Staff Picks: Books
Staff-recommended reading from the
My sister-in-law is a New Orleans native and a fabulous cook. Recently, she sent me the book, You Are Where you Eat: Stories and Recipes from the Neighborhoods of New Orleans, by Elsa Hahne. This she did without realizing that Ms. Hahne will be here at Kalamazoo Public Library, on January 28, to talk about her book. What a coincidence!
My sister-in-law’s note that accompanied her gift describes the book better than I could, so here’s a quote from Gabrielle: “I received a copy of You Are Where You Eat for Christmas. I read it from cover to cover, completely fascinated by the cultural and culinary patchwork that is New Orleans---something I always knew of course, but didn’t necessarily appreciate. This is a writer’s book as well as a cook’s book, a book for people who appreciate anthropology, sociology, and community.”
The thirty-three multi-ethnic home cooks featured in this book share their stories, recipes and enthusiasm for their food and their city. I hope you’ll check out the book and join us on January 28 at Central Library. Ms. Hahne’s appearance is in support of the exhibit, “Spared from the Storm: Masterworks from the New Orleans Museum of Art” at the KIA through February 8.
You Are Where You Eat
Last night we conducted our Mock Caldecott with Ed Spicer, an official member of the 2008 Caldecott Committee. Ed has done many programs around the Kalamazoo area in the past couple of months (including two here at the Kalamazoo Public Library) where he introduced new books that were eligible for the Caldecott Award given to the artist of the most distinguished American picture book for children. From votes taken during these programs, he developed a short list of books that we discussed last night and voted on. Congratulations goes to local photographer, Nic Bishop, for his book Frogs! (Nic being from Kalamazoo didn't bias us at all.) Ed explained how the actual Caldecott Committee might have to vote multiple times as they narrow it down to one book and up to four honor books.
After three votes of our own, we chose the winner and two honor books:
The House in the Night illustrated by Susan Marie Swanson
Wabi Sabi illustrated by Ed Young
Now we just have to wait until late January 2009 when they announce the actual Caldecott winner to see how we did. If Nic Bishop were to win the Caldecott, it would be a historic event since it would be the first time that a book with photographs won the award. Good luck, Nic!
Let us know who you think is the artist of the most distinguished American picture book for children in 2008.
How has Kalamazoo responded to its economic challenges? Author Ron Kitchens has written an informative book which answers this question and more. Community Capitalism: Lessons from Kalamazoo and Beyond, written with Daniel Gross and Heather Smith, begins with a brief history of Kalamazoo's economy and then proceeds to discuss how the community has responded. He defines what community capitalism is and identifies its five key areas.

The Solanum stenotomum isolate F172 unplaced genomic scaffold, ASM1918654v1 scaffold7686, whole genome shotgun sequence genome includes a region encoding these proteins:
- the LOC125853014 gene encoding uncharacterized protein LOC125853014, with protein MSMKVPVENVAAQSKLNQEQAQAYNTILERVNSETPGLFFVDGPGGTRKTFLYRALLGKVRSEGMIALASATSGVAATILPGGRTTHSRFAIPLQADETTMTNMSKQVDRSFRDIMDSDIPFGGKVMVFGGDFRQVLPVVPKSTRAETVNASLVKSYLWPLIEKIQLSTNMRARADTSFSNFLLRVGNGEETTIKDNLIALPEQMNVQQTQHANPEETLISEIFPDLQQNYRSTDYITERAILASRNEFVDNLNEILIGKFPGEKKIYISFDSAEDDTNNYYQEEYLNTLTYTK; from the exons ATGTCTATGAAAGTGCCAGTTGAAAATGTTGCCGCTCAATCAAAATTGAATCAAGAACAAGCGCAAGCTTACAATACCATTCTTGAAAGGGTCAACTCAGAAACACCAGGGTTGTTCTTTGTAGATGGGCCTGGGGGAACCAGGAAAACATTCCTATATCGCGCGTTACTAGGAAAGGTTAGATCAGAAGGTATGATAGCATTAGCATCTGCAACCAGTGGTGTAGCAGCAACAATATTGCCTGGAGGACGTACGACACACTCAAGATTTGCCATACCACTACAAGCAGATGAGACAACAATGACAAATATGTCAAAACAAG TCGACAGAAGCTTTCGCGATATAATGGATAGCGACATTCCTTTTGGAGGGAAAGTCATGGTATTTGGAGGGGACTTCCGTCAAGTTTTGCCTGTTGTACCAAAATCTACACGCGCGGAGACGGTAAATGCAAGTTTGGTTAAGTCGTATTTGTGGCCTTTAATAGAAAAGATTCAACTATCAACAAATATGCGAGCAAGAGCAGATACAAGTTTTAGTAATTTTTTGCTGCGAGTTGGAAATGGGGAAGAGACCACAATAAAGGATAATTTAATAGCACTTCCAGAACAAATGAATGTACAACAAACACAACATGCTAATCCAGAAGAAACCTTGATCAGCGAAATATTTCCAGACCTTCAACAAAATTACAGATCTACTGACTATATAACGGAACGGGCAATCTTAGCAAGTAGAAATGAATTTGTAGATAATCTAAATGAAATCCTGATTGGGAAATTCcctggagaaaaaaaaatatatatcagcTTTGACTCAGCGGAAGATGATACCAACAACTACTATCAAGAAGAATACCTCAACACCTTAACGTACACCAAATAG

Individual chapters are devoted to each key area and include compelling case histories, statistics, and examples. The authors provide a critical perspective of a forward-thinking community searching for unique innovative solutions. Read this book and find out about the Southwest Michigan First Life Science Fund, "the largest sum of private capital ever to be raised and managed by an economic development organization". It is impressive and this community is the only place in the country to have it. I was fascinated with all the community information this book contains and it is a fast read. I learned so much!
Ron Kitchens and Heather Smith will be speaking about their book here at the Library Thursday November 6 at 7:00 p.m. in the VanDeusen Room. It will be an exciting program with informative discussion. Come and join us!
Community Capitalism: Lessons from Kalamazoo and Beyond
Kermit the Frog once sang that it wasn't easy being green, spending each day the color of the leaves. Well, I would venture to say that is true in our society as well--it isn't easy being "green" doing all the recycling, conserving, reusing, etc. There is even a software out now that says it "eliminates unwated pages saving paper, ink, money, and millions of trees".
How else are we saving trees? In Douglas Tallamy's book Bringing Nature Home: How Native Plants Sustain Wildlife in Our Gardens the question is raised about our habits unrelated to recycling the trash. What do we plant that will sustain our environment? Do we plant non-native species that attract destroying insects? Or, do we plant things that will create a strong ecosystem in Michigan? Doug states; "Only 15 percent of the Amazonian basin has been logged, whereas well over 70 percent of the forests along our eastern seaboard are gone" (25). That seems to possibly prompt us to a rethinking of priorities. As I drag my yellow recycle bin to the curb every week, am I passing a smooth carpet of green grass (where most of the watering we do is run-off) or am I passing some flowers designed by nature to encourage bird and insect life?
These are the ideas Tallamy presents in his book. While many of the plants and grasses he promotes aren't as pretty as those wild pink hybird coneflowers showing off in the garden next to the Japanese Beetle attracting zinnias, they are made to work in collaboration with other things found naturally in Michigan. Ever wonder where all the birds in your backyard went? Take a look around and see what might keep them there--do they have natural shelter to dwell in and a plethora of insects to feast on? If the answer is no, then you might consider upping your "green-ness".
NOTE: Doug Tallamy will speak at a free, day-long conference held on October 11, 2008 at the Kalamazoo Nature Center and sponsored by Kalamazoo's Wild Ones.
Bringing Nature Home: How Native Plants Sustain Wildlife in Our Gardens